This is the second part of a two-part article. You can find part 1 here.
Running the numbers
I can’t know the exact numbers for ID.4 in my example in part 1, but I’m assuming $ 750 for transportation and assume there are no national or local incentives (but make sure you to verify this yourself in your state). This means that the actual cost to the dealer would be around $ 42,785 (less invoice holdback) + $ 750 (shipping) – $ 12,500 (EV tax credit). So the total cost to the dealer in this scenario would be $ 31,035.
Obviously, they won’t sell it to you for what they paid for, because they have to at least do something about the car. So add $ 1,000 to the dealer’s estimated cost and tell them you won’t pay a dime more. In this case, it’s a little over $ 32,000.
They’ll say no to you first, and you might have to go to several dealers before they sell it to you for just $ 1,000 more than it cost them, but if you persevere and give in. not, you will end up getting that price or very close to it.
Some other tips to avoid getting ripped off
There are other shady things dealers do to make you pay more. Here are a few ways to stay away from it.
First of all, never worry about befriending the people at the dealership. If they didn’t hate you a bit when you go by car, you probably could have gotten a better deal.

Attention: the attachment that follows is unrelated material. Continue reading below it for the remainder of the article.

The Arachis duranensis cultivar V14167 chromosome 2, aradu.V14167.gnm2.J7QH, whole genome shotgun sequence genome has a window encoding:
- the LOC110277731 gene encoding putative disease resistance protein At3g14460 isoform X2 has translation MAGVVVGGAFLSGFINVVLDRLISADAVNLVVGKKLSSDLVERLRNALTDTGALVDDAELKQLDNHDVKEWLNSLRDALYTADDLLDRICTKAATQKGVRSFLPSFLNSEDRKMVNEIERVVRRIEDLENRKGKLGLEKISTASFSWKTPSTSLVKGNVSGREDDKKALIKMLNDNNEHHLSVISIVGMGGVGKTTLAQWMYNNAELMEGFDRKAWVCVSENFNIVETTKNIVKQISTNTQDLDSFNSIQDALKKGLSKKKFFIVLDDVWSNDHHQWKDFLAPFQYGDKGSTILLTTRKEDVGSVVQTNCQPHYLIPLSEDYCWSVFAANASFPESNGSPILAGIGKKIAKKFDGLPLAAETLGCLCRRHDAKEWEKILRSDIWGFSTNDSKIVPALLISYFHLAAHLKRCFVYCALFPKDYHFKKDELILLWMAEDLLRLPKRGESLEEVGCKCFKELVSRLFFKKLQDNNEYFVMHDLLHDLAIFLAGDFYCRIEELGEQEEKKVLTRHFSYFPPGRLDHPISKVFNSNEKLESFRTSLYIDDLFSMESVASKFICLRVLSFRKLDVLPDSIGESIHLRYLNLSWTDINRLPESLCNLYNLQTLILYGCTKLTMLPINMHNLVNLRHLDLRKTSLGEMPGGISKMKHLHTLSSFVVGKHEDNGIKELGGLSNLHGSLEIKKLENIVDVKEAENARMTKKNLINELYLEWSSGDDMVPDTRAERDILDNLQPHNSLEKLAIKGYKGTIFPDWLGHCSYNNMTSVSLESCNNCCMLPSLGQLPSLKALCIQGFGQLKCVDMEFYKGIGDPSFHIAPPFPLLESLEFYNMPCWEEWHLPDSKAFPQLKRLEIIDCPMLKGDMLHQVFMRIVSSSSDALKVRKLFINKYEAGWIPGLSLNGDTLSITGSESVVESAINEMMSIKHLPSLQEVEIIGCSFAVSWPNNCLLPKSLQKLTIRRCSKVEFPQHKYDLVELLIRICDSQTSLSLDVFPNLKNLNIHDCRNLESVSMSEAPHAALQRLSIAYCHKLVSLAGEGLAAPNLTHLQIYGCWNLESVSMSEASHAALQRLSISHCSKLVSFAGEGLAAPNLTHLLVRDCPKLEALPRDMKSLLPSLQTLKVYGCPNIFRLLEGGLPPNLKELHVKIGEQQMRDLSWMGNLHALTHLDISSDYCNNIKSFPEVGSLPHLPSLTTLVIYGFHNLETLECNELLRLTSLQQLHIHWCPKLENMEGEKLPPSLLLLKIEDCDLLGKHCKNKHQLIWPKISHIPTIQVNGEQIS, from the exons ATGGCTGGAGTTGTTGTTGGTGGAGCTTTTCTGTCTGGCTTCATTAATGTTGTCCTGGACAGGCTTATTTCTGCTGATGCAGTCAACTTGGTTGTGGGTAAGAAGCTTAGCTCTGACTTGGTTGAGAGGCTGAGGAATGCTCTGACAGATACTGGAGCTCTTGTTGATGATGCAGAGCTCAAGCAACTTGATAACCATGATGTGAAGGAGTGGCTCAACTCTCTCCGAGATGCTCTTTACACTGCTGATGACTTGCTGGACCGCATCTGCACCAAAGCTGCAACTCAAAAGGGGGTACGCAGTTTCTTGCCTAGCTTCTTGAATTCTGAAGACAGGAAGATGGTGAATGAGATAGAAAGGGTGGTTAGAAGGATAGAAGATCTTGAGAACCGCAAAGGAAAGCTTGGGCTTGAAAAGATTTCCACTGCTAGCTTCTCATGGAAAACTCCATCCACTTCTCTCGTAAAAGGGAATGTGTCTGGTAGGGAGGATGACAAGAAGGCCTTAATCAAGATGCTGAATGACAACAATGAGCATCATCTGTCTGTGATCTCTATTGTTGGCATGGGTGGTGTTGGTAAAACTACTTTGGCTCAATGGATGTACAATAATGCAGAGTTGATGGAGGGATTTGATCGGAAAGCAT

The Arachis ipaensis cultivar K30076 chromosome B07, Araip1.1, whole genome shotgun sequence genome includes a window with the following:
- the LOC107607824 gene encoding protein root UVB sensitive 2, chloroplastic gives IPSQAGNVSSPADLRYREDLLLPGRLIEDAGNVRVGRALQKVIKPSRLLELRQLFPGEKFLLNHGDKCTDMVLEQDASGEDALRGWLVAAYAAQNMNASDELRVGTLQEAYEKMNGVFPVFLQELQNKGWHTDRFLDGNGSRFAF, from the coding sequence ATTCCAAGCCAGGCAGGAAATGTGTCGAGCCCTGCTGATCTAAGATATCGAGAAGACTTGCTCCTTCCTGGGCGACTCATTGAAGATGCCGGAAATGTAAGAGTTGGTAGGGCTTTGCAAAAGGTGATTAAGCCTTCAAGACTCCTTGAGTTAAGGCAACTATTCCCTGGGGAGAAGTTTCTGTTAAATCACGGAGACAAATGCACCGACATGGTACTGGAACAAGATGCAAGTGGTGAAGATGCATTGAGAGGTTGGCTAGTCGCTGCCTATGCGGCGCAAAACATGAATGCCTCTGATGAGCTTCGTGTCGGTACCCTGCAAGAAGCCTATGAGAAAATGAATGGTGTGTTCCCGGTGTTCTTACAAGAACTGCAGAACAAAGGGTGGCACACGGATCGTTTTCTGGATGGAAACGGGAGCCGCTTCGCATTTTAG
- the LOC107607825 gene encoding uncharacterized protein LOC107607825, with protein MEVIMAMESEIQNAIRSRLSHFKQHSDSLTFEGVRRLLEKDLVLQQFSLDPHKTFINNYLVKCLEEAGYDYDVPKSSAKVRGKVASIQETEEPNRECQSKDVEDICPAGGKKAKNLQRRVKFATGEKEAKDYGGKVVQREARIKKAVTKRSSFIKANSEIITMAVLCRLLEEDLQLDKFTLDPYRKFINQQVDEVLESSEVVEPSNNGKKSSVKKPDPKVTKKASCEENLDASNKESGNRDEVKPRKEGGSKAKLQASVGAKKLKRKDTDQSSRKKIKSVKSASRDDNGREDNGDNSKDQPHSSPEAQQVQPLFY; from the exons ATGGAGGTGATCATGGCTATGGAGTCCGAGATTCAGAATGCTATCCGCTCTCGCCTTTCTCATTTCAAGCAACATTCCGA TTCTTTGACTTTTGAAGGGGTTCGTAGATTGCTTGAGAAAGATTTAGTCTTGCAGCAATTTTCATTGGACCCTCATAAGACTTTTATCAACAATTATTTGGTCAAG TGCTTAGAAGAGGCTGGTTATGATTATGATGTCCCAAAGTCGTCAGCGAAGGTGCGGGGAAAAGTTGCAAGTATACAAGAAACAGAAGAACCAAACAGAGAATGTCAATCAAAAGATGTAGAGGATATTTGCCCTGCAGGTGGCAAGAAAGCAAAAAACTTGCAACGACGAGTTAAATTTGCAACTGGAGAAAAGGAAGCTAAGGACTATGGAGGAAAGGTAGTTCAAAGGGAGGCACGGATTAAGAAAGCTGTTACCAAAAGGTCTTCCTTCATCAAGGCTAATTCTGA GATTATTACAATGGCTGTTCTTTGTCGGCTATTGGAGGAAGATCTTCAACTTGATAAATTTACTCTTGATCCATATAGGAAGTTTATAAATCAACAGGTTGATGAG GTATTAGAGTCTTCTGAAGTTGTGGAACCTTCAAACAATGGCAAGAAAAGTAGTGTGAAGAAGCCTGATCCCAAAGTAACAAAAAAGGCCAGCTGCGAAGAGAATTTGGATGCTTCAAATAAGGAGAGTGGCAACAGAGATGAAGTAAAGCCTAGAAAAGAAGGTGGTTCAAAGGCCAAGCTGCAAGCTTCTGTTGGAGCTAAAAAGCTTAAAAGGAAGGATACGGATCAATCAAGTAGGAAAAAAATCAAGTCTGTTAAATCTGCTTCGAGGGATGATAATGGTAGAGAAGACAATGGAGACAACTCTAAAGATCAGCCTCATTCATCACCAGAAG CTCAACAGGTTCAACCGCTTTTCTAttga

Second, never talk about what you’re willing to pay per month for a car. They have plenty of room to make sure they’re getting more money than you think by making the monthly payment look good while they’re ripping you off below. All negotiations should be conducted as if you are a cash buyer.
It is much easier to do this on the Internet than in person. If you’re emailing offers, you don’t have to sit there and be bored and worried while the dealer forces you to sit there and sweat. Send the same offer to every dealer within 200 miles of your home, or even further. Some dealers will know they are competing for your business and will offer to drop the car off.
If you are financing, you must go to the dealership for the final sale with the paperwork on hand from your preferred lender with pre-approval information. If you want to give the finance manager a shot at getting you a better rate than the one you found, that’s great, but don’t let them determine what your payment should be. The same goes for insurance – talk to your own insurance agent (I guess you’re smart and already working with a trusted agent) about insurance products before purchasing any type of insurance. insurance or protection plan from the dealership.
If you need to figure out what a payment would be, there are amortization calculators you can find online to determine what the monthly payment will be based on the loan you are pre-approved for and its interest rate. when you are negotiating a spot price. . Don’t go to the dealership without this information, so you can determine payments on your own phone without asking them.